|© UNICEF Botswana/2011/Kelaotswe|
|Girls from the Botswana Society of the Deaf sculpt clay at the arts fair in Gaborone, Botswana.|
By Lillian Tjezuva
GABORONE, Botswana, 9 December 2011 – Sixteen years have passed since Botswana ratified the Convention on the Rights of a Child (CRC). To commemorate this anniversary, UNICEF organized an art fair for 50 children with disabilities. ‘Thari ya Bana – Reflections on the Children of Botswana 2011’, the second edition of a report on the situation of children in the country, was also launched to mark the occasion.
Child Rights Art Fair
The Child Rights Art Expressions Fair, held at Thapong Visual Arts Centre on 19 November 2011, gave children from care centres in and around Gaborone the opportunity to interact with artists and to express themselves through art.
They were able to draw, paint and sculpt at the event. They also designed a mural illustrating their dreams and views – a testament to their rights to expression and community participation.
Speaking to partners, parents and children at the event, UNICEF Representative in Botswana Dr. Doreen Mulenga said, “Choosing to engage children with disabilities was not a random act but a deliberate step taken to call on the government, development partners, civil society including the media sector, communities and families to join hands to ensure that all children in Botswana, irrespective of age, gender and disability can enjoy the human rights that are inherent to their human dignity.”
Thari ya Bana
Three days later, on 22 November 2011, ‘Thari ya Bana 2011’ was launched. It was the second edition of what has become an annual joint publication by the University of Botswana and UNICEF Botswana, part of an effort to encourage the generation of data, analysis and information on the situation of children.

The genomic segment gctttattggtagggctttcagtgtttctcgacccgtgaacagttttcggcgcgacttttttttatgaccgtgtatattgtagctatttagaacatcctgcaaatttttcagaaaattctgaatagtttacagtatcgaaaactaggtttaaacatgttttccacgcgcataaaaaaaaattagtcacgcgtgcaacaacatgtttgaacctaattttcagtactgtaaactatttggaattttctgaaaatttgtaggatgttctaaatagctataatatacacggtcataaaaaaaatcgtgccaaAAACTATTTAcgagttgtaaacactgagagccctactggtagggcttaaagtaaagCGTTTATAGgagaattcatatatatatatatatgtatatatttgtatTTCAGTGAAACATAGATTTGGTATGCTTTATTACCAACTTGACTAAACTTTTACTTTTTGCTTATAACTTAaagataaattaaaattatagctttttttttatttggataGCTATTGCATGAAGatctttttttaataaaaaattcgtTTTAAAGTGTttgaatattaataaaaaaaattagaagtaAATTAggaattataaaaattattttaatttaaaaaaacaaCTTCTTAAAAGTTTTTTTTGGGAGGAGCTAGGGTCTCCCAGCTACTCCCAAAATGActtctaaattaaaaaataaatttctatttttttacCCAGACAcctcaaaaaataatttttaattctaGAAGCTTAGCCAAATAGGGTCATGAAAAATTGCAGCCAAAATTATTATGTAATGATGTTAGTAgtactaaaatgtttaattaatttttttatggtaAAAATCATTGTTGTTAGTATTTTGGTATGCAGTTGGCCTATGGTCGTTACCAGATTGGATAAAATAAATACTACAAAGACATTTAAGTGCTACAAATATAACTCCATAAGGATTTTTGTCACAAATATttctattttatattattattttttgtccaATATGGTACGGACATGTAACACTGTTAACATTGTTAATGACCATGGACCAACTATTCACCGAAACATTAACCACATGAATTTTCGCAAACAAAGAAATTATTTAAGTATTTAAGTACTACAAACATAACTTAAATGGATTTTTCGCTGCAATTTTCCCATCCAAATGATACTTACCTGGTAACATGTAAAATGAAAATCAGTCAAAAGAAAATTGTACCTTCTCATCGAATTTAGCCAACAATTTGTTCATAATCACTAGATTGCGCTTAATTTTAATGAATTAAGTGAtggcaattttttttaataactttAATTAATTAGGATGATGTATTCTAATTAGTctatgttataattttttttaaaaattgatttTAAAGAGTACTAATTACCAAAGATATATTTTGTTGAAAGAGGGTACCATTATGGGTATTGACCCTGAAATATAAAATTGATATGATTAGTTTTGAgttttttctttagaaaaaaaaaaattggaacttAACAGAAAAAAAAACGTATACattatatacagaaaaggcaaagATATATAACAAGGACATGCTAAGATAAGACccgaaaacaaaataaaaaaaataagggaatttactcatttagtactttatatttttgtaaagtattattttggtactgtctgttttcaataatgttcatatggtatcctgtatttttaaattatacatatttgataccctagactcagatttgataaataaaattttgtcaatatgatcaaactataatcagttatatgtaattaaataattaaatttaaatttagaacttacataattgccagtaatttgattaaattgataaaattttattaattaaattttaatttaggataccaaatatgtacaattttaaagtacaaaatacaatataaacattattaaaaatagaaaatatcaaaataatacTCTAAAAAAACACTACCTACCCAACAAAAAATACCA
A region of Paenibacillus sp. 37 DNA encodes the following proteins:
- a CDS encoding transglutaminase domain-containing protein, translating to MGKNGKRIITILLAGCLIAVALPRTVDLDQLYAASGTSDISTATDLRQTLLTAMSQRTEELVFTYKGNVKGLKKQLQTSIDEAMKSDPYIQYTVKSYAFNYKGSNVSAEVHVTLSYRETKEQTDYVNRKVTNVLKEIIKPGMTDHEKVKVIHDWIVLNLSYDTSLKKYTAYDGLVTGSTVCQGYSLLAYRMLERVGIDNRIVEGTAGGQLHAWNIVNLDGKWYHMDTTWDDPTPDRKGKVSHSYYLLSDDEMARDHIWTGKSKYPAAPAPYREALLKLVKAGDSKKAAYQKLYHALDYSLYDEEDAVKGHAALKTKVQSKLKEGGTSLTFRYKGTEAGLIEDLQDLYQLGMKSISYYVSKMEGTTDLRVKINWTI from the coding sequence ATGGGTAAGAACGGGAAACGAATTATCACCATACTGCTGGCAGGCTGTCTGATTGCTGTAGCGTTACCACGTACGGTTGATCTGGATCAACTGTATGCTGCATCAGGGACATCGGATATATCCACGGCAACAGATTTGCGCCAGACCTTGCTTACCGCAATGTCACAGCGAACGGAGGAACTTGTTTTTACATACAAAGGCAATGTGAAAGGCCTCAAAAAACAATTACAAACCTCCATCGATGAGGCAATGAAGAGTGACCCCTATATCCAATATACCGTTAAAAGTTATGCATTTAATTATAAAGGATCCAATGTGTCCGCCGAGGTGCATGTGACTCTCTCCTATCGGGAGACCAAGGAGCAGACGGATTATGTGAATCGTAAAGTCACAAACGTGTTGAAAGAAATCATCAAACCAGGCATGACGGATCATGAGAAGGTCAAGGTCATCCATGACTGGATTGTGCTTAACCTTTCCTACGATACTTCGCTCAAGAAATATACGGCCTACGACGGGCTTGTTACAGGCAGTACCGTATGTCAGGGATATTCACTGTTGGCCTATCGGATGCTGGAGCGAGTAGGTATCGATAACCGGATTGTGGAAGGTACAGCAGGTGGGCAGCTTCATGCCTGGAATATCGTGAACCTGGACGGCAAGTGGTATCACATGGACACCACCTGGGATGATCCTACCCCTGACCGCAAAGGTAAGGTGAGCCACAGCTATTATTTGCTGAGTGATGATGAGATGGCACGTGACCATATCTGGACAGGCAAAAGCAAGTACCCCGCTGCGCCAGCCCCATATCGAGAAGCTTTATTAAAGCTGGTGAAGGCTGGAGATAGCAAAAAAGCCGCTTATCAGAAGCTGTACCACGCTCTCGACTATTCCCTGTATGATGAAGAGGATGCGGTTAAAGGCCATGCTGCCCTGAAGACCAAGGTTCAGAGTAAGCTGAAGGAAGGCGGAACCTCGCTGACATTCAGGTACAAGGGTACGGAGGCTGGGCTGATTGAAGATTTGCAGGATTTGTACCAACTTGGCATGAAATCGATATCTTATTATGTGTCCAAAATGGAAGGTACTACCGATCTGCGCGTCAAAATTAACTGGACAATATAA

|© UNICEF Botswana/2011/Kelaotswe|
|Assistant Minister of Local Government Maxwell Motowane attends the launch of 'Thari Ya Bana 2011'.|
At the event, Assistant Minister of Local Government Maxwell Motowane emphasized the importance of research on children and issues that affect their well-being.
Such research enables “us to, amongst others, identify which of our children are in most need, where they are and the nature of their needs, hence enabling us to address these gaps in order to have a Botswana fit for children,” he said. “This will also strengthen our international commitments to the overall achievement of child-targeted Millennium Development Goals,” he added.
Five authors of ‘Thari Ya Bana’ also spoke about key issues in the report, including child survival, child protection, HIV and AIDS, and social protection. Children were also represented at the event. Seventeen-year-old Oabona Disho, chairperson of the National Children’s Consultative Forum, and 16-year-old Gogontleng Phaladi, a youth activist and advocate, expressed their views about issues affecting the well-being of Botswana’s children.
Sustaining the principles of the CRC
The CRC, adopted in 1989, was the first international convention to affirm human rights for all children. With near-universal acceptance, it is the world’s most endorsed human rights treaty.
Botswana’s ratification of the CRC continues to have a powerful impact on the lives of children here. In 2009, the provisions of the CRC were adapted into national legislation through the Children’s Act No. 8. The implementation of this law continues to gain momentum, helping to advance and safeguard the health, safety and dignity of all Botswana’s children.